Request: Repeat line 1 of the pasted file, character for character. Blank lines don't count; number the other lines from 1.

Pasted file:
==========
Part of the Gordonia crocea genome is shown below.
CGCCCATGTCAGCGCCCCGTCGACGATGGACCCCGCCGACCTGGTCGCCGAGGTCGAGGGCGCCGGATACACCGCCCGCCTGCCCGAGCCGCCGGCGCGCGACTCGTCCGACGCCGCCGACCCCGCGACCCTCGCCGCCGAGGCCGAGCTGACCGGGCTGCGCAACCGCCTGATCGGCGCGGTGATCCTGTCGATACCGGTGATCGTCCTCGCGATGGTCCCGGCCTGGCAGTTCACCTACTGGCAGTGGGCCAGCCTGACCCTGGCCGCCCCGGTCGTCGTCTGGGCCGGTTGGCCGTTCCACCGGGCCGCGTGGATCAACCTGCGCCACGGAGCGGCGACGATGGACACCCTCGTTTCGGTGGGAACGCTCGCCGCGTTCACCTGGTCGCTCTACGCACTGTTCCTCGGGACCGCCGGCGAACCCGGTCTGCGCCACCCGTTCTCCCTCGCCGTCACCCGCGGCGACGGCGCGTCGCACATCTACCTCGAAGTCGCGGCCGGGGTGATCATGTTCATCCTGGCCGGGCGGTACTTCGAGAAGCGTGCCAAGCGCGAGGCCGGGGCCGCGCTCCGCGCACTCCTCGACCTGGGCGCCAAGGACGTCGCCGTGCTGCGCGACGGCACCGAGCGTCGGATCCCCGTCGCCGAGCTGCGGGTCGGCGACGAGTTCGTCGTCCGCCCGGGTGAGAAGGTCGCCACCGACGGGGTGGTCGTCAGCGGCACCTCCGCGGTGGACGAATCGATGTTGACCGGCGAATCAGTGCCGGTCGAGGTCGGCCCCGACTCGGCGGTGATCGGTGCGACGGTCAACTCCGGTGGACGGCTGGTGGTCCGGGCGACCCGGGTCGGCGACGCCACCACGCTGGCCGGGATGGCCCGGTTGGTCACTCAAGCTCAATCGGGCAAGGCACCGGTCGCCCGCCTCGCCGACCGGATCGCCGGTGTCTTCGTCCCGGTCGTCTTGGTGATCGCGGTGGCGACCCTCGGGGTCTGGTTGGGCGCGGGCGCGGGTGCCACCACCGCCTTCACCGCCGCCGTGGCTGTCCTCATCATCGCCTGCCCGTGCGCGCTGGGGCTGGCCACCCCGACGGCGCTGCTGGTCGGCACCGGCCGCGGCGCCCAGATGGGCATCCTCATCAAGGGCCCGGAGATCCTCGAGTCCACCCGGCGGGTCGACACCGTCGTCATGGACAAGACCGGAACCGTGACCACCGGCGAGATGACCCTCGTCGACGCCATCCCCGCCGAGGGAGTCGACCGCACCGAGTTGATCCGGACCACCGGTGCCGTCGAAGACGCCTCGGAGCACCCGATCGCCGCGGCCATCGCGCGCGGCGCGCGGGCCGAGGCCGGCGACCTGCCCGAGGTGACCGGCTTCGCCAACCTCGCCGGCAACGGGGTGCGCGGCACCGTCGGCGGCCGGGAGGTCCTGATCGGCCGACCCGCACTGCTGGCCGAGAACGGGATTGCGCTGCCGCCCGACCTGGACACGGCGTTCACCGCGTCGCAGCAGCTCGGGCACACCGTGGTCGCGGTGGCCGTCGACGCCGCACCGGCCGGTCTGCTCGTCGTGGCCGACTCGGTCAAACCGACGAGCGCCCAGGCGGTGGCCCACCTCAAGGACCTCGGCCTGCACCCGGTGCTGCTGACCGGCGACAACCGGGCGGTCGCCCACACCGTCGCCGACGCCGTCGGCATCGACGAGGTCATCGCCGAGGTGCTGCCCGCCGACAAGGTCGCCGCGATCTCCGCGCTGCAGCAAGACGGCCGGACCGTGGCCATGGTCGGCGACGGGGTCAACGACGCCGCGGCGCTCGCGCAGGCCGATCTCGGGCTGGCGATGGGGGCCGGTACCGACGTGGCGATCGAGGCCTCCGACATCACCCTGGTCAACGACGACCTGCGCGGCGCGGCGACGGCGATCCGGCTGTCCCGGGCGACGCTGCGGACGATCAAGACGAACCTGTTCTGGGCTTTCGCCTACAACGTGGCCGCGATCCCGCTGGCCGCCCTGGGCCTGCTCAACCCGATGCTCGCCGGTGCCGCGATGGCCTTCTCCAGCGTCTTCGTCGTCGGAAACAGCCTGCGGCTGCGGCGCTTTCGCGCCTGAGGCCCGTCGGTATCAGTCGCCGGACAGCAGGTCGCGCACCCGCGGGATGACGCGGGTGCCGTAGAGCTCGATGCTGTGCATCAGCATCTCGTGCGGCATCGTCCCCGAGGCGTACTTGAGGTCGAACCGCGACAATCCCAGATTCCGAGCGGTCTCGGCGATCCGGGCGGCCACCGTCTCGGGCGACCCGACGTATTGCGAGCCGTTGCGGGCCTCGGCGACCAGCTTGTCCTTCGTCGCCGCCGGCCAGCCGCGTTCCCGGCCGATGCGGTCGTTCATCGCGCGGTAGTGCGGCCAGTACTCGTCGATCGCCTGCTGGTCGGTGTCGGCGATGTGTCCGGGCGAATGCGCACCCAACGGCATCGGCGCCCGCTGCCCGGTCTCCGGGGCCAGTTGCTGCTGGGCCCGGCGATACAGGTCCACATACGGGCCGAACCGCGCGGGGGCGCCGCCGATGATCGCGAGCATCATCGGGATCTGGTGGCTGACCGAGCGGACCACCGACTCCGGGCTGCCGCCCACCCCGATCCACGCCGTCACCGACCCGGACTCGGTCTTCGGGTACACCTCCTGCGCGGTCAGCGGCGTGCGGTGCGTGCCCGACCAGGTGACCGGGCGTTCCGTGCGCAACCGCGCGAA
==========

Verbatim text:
Part of the Gordonia crocea genome is shown below.